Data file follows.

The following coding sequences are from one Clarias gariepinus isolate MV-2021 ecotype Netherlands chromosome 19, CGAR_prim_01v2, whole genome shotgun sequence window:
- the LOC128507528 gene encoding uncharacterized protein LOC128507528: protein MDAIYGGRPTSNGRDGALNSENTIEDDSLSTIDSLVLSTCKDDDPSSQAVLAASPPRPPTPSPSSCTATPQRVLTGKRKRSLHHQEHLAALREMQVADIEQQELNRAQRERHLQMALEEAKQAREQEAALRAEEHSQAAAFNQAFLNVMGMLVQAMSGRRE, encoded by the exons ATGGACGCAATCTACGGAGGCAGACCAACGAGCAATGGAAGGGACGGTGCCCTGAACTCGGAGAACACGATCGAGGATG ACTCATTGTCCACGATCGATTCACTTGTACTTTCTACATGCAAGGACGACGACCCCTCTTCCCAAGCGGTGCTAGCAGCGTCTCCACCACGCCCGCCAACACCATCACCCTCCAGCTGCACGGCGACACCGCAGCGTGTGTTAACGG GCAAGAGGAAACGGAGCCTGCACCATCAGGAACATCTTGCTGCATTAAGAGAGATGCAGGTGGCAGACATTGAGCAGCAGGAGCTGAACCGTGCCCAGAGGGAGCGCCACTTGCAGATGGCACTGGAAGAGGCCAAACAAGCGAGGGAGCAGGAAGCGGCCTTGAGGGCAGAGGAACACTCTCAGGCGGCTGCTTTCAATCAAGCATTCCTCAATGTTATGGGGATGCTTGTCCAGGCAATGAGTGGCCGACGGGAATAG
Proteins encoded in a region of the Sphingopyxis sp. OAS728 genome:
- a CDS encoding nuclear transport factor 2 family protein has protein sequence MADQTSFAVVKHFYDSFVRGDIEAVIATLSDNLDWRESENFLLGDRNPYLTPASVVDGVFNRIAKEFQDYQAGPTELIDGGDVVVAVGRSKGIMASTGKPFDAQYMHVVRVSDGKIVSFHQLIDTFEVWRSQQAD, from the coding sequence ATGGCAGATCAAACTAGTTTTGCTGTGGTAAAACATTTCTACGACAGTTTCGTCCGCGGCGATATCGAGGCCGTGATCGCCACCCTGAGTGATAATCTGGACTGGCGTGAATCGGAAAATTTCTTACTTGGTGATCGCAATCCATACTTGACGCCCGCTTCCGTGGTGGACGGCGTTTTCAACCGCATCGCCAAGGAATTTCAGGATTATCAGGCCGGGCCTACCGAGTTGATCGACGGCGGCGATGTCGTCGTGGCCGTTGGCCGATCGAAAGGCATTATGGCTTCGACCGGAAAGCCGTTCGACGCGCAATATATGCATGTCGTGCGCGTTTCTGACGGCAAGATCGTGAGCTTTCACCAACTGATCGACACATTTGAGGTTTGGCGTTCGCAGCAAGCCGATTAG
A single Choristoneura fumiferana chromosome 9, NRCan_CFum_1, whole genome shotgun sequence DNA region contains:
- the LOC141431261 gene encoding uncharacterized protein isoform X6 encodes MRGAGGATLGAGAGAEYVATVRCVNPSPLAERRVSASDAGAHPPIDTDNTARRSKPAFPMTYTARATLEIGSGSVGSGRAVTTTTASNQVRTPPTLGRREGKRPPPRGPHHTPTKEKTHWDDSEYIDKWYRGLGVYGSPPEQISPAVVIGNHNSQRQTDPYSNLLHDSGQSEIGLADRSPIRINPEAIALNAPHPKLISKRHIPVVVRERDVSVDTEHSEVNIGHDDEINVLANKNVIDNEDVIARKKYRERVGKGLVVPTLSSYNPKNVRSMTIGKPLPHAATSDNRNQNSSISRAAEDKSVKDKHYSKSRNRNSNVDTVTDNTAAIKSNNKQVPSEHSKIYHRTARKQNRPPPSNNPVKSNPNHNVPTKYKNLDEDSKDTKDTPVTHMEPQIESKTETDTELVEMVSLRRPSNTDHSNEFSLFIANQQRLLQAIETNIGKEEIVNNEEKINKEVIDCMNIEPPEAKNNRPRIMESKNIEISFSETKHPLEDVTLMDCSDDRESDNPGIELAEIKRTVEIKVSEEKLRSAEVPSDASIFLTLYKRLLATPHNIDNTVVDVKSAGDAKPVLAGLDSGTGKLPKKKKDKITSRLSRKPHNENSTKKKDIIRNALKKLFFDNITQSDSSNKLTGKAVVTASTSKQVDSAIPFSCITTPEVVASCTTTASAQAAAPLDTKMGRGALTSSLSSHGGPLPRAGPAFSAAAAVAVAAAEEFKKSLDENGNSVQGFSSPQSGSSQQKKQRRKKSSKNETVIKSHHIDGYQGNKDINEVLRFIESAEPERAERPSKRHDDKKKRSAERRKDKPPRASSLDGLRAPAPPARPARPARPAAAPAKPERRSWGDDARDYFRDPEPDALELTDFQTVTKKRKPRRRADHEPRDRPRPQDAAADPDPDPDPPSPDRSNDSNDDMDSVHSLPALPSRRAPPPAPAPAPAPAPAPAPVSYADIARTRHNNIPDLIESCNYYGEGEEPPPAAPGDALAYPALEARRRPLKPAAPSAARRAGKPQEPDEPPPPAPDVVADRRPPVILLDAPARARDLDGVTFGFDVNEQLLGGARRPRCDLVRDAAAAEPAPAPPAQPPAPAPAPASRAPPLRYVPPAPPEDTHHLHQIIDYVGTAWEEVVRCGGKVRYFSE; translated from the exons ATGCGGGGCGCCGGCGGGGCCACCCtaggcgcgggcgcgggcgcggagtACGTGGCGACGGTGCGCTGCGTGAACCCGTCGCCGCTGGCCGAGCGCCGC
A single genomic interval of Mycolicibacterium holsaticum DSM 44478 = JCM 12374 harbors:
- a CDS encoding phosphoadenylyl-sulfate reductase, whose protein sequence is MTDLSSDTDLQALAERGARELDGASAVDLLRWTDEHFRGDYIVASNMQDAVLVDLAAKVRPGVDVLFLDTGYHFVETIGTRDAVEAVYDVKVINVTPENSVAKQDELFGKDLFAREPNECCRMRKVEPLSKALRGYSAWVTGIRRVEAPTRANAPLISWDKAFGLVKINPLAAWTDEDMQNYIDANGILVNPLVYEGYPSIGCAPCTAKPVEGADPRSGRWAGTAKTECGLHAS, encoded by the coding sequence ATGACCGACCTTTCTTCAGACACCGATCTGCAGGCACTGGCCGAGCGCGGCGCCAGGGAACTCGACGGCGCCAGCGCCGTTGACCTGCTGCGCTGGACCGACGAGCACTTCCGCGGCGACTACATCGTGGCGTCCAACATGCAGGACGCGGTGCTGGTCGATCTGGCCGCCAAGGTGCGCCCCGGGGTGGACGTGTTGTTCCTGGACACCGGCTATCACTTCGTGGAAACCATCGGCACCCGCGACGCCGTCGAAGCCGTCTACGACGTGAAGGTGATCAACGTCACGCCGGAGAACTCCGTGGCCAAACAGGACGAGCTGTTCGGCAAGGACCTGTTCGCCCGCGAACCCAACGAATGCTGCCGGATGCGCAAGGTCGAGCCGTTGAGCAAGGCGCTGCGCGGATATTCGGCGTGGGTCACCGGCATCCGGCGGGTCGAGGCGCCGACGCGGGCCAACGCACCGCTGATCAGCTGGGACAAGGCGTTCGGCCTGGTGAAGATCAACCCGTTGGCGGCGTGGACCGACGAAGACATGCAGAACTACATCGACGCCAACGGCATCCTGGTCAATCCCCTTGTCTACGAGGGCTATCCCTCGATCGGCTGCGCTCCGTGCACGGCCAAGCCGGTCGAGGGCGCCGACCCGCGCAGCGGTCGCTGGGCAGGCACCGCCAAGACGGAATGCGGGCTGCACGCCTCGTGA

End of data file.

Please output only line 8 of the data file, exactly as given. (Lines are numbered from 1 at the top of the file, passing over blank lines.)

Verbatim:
- a CDS encoding phosphoadenylyl-sulfate reductase, whose protein sequence is MTDLSSDTDLQALAERGARELDGASAVDLLRWTDEHFRGDYIVASNMQDAVLVDLAAKVRPGVDVLFLDTGYHFVETIGTRDAVEAVYDVKVINVTPENSVAKQDELFGKDLFAREPNECCRMRKVEPLSKALRGYSAWVTGIRRVEAPTRANAPLISWDKAFGLVKINPLAAWTDEDMQNYIDANGILVNPLVYEGYPSIGCAPCTAKPVEGADPRSGRWAGTAKTECGLHAS, encoded by the coding sequence ATGACCGACCTTTCTTCAGACACCGATCTGCAGGCACTGGCCGAGCGCGGCGCCAGGGAACTCGACGGCGCCAGCGCCGTTGACCTGCTGCGCTGGACCGACGAGCACTTCCGCGGCGACTACATCGTGGCGTCCAACATGCAGGACGCGGTGCTGGTCGATCTGGCCGCCAAGGTGCGCCCCGGGGTGGACGTGTTGTTCCTGGACACCGGCTATCACTTCGTGGAAACCATCGGCACCCGCGACGCCGTCGAAGCCGTCTACGACGTGAAGGTGATCAACGTCACGCCGGAGAACTCCGTGGCCAAACAGGACGAGCTGTTCGGCAAGGACCTGTTCGCCCGCGAACCCAACGAATGCTGCCGGATGCGCAAGGTCGAGCCGTTGAGCAAGGCGCTGCGCGGATATTCGGCGTGGGTCACCGGCATCCGGCGGGTCGAGGCGCCGACGCGGGCCAACGCACCGCTGATCAGCTGGGACAAGGCGTTCGGCCTGGTGAAGATCAACCCGTTGGCGGCGTGGACCGACGAAGACATGCAGAACTACATCGACGCCAACGGCATCCTGGTCAATCCCCTTGTCTACGAGGGCTATCCCTCGATCGGCTGCGCTCCGTGCACGGCCAAGCCGGTCGAGGGCGCCGACCCGCGCAGCGGTCGCTGGGCAGGCACCGCCAAGACGGAATGCGGGCTGCACGCCTCGTGA